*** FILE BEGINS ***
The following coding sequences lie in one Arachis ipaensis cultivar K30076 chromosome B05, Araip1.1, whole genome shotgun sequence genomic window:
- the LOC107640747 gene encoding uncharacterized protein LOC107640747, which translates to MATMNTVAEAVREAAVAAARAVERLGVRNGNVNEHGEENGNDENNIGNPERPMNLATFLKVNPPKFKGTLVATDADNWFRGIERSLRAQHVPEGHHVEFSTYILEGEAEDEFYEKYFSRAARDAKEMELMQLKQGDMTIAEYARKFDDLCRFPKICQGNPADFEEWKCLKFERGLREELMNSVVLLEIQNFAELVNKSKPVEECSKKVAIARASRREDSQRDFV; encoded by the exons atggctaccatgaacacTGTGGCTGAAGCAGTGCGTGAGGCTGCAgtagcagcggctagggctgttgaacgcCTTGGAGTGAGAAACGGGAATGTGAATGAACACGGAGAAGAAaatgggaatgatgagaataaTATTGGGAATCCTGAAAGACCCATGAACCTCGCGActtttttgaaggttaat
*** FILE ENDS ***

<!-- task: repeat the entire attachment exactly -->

The following coding sequences lie in one Arachis ipaensis cultivar K30076 chromosome B05, Araip1.1, whole genome shotgun sequence genomic window:
- the LOC107640747 gene encoding uncharacterized protein LOC107640747, which translates to MATMNTVAEAVREAAVAAARAVERLGVRNGNVNEHGEENGNDENNIGNPERPMNLATFLKVNPPKFKGTLVATDADNWFRGIERSLRAQHVPEGHHVEFSTYILEGEAEDEFYEKYFSRAARDAKEMELMQLKQGDMTIAEYARKFDDLCRFPKICQGNPADFEEWKCLKFERGLREELMNSVVLLEIQNFAELVNKSKPVEECSKKVAIARASRREDSQRDFV; encoded by the exons atggctaccatgaacacTGTGGCTGAAGCAGTGCGTGAGGCTGCAgtagcagcggctagggctgttgaacgcCTTGGAGTGAGAAACGGGAATGTGAATGAACACGGAGAAGAAaatgggaatgatgagaataaTATTGGGAATCCTGAAAGACCCATGAACCTCGCGActtttttgaaggttaat